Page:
Published on October 26th, 2011 | by Yellow Magpie3
Right Whale: Friendly Creatures Of The Oceans
A friendly, amicable giant closes in to investigate a group of people on a small fishing craft. The huge creature perches itself right against the boat allowing the occupants to rub its head in a mutual gesture of openness. All throughout the world these scenes are being repeated as Right Whales live up to their social billing.
The Story Of The Many Species
Rights whales are actually three separate species of whales lumped together. These three species are the North Atlantic Right Whale, the Southern Right Whale and the North Pacific Right Whale. The Bowhead whale is considered by some to be part of the Right Whale group however this whale is discussed separately in another post.
According to Wikipedia, genetic testing of the right whales suggest that the northern and southern species stopped interbreeding somewhere between 12 and three million years ago. In an interesting twist it has been recently discovered that the North Pacific Right Whale is more closely related to the Southern Right Whale and not the North Atlantic Right Whale as had been expected.
Right Whale, Wrong Characteristics
Unfortunately, the nomenclature of the Right whale has bad connotations. They were named this because they were friendly, swam close to shore, moved slowly (not more than six knots) and floated when killed. This made them the ideal or ‘right whale’ to hunt.
The Right Profile
Right Whales are very bulky in comparison to the sleek profiles of other whales. This is created by a huge amount of blubber which has been calculated to be 40 per cent, or more, of their total body weight. It is this huge amount of fat that makes these whales float.
The whales need such large amounts of blubber to keep their bodies insulated from cold waters. White lice are found in patches throughout their head resulting in callosities which are coarse areas of skin.
With testicles weighing up to one metric tonne (500 kilogrammes each) these animals have the largest gonads of any creature.
Right Whales are baleen whales and have baleen plates that can be over two metres in length (six feet). (Baleen is a system of hairs that some whales use for feeding.) They have between 200 and 300 of these baleen plates which filter their food.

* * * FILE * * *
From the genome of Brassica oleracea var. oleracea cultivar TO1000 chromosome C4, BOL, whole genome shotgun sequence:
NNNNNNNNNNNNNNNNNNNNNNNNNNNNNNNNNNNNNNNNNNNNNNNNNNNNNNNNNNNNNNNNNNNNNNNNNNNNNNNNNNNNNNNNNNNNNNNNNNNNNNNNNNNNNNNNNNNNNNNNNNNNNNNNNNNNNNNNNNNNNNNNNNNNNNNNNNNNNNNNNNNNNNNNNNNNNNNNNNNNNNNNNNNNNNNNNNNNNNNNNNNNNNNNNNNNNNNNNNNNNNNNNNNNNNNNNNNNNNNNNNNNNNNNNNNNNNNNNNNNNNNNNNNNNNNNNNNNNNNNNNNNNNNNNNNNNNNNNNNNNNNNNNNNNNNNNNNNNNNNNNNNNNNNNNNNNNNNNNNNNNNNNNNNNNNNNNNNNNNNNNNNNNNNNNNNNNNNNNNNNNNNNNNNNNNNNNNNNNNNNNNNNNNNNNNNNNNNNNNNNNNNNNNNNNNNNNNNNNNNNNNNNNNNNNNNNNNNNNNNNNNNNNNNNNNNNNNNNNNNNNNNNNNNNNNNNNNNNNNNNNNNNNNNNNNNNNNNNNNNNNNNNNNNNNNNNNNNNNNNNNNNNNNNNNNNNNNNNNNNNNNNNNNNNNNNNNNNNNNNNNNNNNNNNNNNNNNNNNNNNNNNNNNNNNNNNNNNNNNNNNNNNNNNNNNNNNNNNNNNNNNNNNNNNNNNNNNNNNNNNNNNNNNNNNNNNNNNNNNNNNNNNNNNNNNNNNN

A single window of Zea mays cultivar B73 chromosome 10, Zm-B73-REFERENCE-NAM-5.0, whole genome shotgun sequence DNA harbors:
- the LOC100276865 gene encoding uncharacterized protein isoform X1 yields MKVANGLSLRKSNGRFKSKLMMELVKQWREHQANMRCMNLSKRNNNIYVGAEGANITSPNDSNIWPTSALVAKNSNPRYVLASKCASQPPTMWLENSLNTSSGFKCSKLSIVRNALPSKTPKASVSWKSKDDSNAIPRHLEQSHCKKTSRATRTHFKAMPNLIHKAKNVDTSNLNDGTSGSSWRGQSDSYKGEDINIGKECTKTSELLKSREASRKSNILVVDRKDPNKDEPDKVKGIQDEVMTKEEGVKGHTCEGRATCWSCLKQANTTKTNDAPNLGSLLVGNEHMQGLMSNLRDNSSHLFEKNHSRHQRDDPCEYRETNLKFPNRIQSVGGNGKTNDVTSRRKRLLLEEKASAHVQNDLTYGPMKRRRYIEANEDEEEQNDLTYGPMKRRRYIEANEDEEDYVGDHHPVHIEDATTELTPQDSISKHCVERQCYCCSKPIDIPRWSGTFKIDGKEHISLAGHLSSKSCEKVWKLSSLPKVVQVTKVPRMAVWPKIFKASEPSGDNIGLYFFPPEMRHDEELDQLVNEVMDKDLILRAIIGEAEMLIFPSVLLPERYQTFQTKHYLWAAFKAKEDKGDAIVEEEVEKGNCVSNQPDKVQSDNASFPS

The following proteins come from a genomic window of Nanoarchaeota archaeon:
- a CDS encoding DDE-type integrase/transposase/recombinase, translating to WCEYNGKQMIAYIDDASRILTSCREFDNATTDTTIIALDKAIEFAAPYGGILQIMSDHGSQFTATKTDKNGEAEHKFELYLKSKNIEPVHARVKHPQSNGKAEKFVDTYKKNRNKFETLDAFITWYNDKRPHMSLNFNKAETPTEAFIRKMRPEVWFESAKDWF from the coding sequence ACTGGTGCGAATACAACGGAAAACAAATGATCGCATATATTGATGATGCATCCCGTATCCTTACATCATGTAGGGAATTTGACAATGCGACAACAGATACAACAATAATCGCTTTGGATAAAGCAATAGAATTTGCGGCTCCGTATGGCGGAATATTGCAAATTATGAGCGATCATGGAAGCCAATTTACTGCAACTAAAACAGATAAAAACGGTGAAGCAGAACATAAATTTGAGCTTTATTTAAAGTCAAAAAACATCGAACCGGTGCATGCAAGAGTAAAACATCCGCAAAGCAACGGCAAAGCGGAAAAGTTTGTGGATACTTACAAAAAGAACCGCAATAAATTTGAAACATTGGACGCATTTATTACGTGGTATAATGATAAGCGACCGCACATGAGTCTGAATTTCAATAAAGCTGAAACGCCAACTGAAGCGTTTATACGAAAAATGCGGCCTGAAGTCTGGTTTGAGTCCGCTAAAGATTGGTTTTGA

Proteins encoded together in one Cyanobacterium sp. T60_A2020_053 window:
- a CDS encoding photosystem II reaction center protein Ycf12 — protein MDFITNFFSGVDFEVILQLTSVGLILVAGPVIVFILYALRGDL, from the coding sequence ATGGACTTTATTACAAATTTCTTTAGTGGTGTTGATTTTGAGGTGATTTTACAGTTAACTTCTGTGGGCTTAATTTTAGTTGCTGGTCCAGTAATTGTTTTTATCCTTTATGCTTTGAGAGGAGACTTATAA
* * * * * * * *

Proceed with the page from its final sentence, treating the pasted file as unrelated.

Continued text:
Right Whales feed almost exclusively on zooplankton such as krill. They use their baleen plates to filter out the water leaving the prey to be eaten.
Threats To Rights
There are only two predators to right whales, Orcas (Killer Whales) and people. Unfortunately for these whales, their natural behaviour and large amount of blubber meant that they were ideal for whaling. Despite the world-wide ban on the whaling of Right Whales in 1937 due to their decimation, illegal hunting continued and several thousand whales were killed.
Watching The Rights
Nowadays, hunting of these whales by people is been replaced by whale watching. The same behavioural characteristics that made them easy to hunt makes them the perfect subjects for whale watchers. Many countries now make substantial sums of money from Right Whale watching tourism. Brazil and South Africa are two of the leading exponents of this new type of commerce.
This new departure paves the way for better relations between people and our mammalian cousins.
- Right Whales are up to 18 metres in length (60 feet).
- They can weigh up to 92 metric tonnes (100 short tons).
- It is believed that Right Whales can be 70 years old or more.
- They are found in the North and South Atlantic, the Arctic and North Pacific.
Check out Yellow Magpie’s The Whales: Kings Of The Cetaceans, Fin Whale: The Giant Speedster Of The Oceans and Dolphin: Our Love Affair With Our Favourite Cetacean for further insight into Whales and their cetacean cousins.
Among Giants: A Life With Whales is the fascinating story of underwater photographer, Charles ‘Flip’ Nicklin. Full of stunning pictures and insightful commentary about the whales this book is stunning.
You can obtain Among Giants: A Life with Whales here from Amazon.
For people living in Ireland or the United Kingdom, you can access: Among Giants: A Life with Whales from here.
For Canada: Among Giants: A Life with Whales.
For Germany: Among Giants: A Life with Whales.
For France: Among Giants: A Life with Whales.